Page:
|Item No.||Vørunavn||Eind||Mynd||Prísur v/MVG|
Four snow hares from Kragerøen in the
Issue Date: 4/18/2005
Item No.: PPA991819
in woods and on moors, and the female, called the doe, leaves her leverets
hiding in hollows called forms between stones and rocks, while she searches for
food. The Faroese “snow hare” (Lepus
timidus) becomes greyish white in winter nowadays, and not snow white, like
its ancestors who were introduced into the Faroes in 1855. The hares of today
are “blue hares” like those in
original Canadian polar hare (Lepus
arcticus) is found in
turn completely white in the winter, but there are two varieties of snow hares.
On the Faroes, in
widespread in northern countries, but there are no hares in
hares from Kragerøen in the
Breeding tests with snow hares and blue hares have revealed that genetically, the white winter coat is always dominant. Kragerøen in particular is a borderline area with snow hares high up on the cliffs and blue hares lower down. If just one of the original four hares had carried the blue hare genes, the result would not be seen before the third generation at the earliest. But then the blue hares had all the advantages on the Faroes in the mild Atlantic winters.
Blue hares on the Faroes drop leverets three times a year, but it is by no means certain that the leverets from all three litters will survive. Snow hares on the other hand only have two litters, and their coats turn white relatively early in the autumn, while the blue hare’s winter coat appears later. Where the snow does not often lie for long, a snow hare cannot hide as easily from hunters as a blue hare.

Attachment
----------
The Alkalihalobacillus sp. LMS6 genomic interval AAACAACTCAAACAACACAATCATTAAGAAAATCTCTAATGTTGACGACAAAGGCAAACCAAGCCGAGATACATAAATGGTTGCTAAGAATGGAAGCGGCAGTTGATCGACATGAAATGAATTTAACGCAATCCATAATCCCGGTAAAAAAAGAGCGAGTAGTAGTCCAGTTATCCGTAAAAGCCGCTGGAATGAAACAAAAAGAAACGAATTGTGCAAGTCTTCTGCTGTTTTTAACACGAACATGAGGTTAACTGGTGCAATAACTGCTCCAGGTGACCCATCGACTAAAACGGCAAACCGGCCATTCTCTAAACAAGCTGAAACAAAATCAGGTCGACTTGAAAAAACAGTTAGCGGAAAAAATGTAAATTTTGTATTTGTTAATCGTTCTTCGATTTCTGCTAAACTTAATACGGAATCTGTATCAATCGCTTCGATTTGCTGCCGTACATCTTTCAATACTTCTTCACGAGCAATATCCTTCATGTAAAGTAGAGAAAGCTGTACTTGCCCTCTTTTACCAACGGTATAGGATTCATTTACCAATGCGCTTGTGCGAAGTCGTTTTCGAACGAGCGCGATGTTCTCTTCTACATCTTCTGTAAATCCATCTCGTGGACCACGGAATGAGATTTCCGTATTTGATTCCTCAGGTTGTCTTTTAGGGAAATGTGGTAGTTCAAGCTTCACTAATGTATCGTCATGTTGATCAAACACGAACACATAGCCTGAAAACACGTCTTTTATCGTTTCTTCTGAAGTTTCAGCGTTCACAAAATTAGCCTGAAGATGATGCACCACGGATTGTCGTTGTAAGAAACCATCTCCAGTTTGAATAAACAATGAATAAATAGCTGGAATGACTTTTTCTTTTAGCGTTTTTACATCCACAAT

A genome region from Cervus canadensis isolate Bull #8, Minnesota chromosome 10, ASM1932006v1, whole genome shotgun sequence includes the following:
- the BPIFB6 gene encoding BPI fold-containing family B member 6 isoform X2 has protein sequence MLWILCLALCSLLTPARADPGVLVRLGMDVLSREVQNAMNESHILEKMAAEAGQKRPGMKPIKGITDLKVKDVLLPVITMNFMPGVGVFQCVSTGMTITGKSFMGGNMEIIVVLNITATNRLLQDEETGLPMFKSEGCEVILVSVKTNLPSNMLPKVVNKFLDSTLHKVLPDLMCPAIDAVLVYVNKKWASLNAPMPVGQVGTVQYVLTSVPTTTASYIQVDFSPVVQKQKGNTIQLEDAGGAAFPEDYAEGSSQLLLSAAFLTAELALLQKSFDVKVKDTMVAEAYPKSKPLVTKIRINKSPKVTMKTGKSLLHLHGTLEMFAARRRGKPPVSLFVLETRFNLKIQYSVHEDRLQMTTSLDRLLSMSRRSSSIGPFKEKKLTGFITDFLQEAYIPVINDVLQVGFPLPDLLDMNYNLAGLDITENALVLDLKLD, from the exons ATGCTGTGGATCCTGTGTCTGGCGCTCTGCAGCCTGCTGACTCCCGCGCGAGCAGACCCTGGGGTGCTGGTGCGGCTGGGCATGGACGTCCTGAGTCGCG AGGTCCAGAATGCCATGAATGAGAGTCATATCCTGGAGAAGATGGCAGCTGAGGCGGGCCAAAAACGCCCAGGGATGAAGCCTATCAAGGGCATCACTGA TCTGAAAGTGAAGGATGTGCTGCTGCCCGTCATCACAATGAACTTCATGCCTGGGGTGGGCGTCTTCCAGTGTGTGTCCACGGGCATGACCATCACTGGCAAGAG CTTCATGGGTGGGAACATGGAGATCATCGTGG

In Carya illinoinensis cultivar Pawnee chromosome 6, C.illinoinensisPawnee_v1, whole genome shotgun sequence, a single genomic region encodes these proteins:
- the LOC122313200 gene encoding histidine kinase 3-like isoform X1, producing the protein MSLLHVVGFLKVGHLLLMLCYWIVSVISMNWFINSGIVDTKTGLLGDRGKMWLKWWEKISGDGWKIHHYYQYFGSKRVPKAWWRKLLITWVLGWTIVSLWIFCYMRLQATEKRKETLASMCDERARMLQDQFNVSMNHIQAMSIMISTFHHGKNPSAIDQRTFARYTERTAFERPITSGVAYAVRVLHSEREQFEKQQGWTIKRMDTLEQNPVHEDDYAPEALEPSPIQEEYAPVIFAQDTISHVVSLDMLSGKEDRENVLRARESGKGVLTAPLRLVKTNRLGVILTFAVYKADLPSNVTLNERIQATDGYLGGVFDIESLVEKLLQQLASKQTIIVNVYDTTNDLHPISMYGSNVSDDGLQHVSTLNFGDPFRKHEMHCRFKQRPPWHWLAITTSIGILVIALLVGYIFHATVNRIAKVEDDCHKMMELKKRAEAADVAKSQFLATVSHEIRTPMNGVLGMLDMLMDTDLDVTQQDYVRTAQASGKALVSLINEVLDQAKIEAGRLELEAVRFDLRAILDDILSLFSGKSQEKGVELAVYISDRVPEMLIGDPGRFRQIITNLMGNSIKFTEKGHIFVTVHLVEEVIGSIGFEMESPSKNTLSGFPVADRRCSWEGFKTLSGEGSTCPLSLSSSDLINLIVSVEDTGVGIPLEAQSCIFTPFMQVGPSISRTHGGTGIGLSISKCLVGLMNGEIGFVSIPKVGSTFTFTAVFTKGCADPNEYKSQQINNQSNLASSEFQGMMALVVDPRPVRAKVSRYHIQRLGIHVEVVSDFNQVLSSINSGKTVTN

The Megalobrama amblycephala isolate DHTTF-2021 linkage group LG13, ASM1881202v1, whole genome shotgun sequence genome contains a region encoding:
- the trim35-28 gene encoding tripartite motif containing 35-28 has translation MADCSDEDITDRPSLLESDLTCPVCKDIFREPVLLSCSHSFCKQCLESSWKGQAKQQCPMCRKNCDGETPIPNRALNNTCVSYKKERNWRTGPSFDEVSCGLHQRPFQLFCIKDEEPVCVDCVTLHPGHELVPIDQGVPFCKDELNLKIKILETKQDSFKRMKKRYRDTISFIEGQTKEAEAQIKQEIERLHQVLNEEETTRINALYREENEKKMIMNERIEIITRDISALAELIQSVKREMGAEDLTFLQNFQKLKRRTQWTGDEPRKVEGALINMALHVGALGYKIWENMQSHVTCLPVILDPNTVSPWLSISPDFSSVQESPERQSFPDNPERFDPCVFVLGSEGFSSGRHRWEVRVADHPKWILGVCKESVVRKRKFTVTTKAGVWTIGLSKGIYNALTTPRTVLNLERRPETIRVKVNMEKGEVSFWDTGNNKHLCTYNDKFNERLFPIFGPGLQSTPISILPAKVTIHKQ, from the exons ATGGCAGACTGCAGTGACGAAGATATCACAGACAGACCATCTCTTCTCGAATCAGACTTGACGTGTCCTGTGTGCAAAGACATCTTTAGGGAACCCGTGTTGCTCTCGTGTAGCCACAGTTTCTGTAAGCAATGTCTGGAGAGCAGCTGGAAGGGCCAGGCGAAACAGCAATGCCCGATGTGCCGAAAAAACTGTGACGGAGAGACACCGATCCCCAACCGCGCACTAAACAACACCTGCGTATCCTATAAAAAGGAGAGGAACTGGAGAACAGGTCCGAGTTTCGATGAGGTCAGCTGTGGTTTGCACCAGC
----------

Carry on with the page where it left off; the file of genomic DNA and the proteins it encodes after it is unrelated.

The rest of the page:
When snow hares were moved to an area with a coastal climate, the advantages of the white winter coat became disadvantages. This was why only 60 years passed before the dominant snow hares were completely exterminated and replaced by animals with the recessive blue hare genes. It is simply a textbook example of natural selection and adaptation to the environment.
Polar hares and snow hares live in the woods where they can – or on heather-covered moors close to the snow line. The hares feed on various plants, grasses and sedges, (Carex), roots and ferns, supplementing them with leaf and flower shoots from bushes and trees. Polar hares and snow hares are most active at dusk, but in the mating season the bucks can be seen pursuing the does in broad daylight as well.
are pregnant for about seven weeks. Polar hares and the snow hares with
completely white winter coats that live farthest north only breed once a year.
Further south they have two litters a year, while the blue hares drop three
litters a year consisting of two or three leverets each. All the same, the
weather conditions are seldom so favourable that all the leverets survive.
Polar hares in
and snow hares are hunted for their delicious meat. It has been estimated that
the population of hares on the Faroes was at least five thousand in 1997.
However, it is very difficult to obtain accurate figures for the number of
hares shot on the Faroes each year, because this is the only country in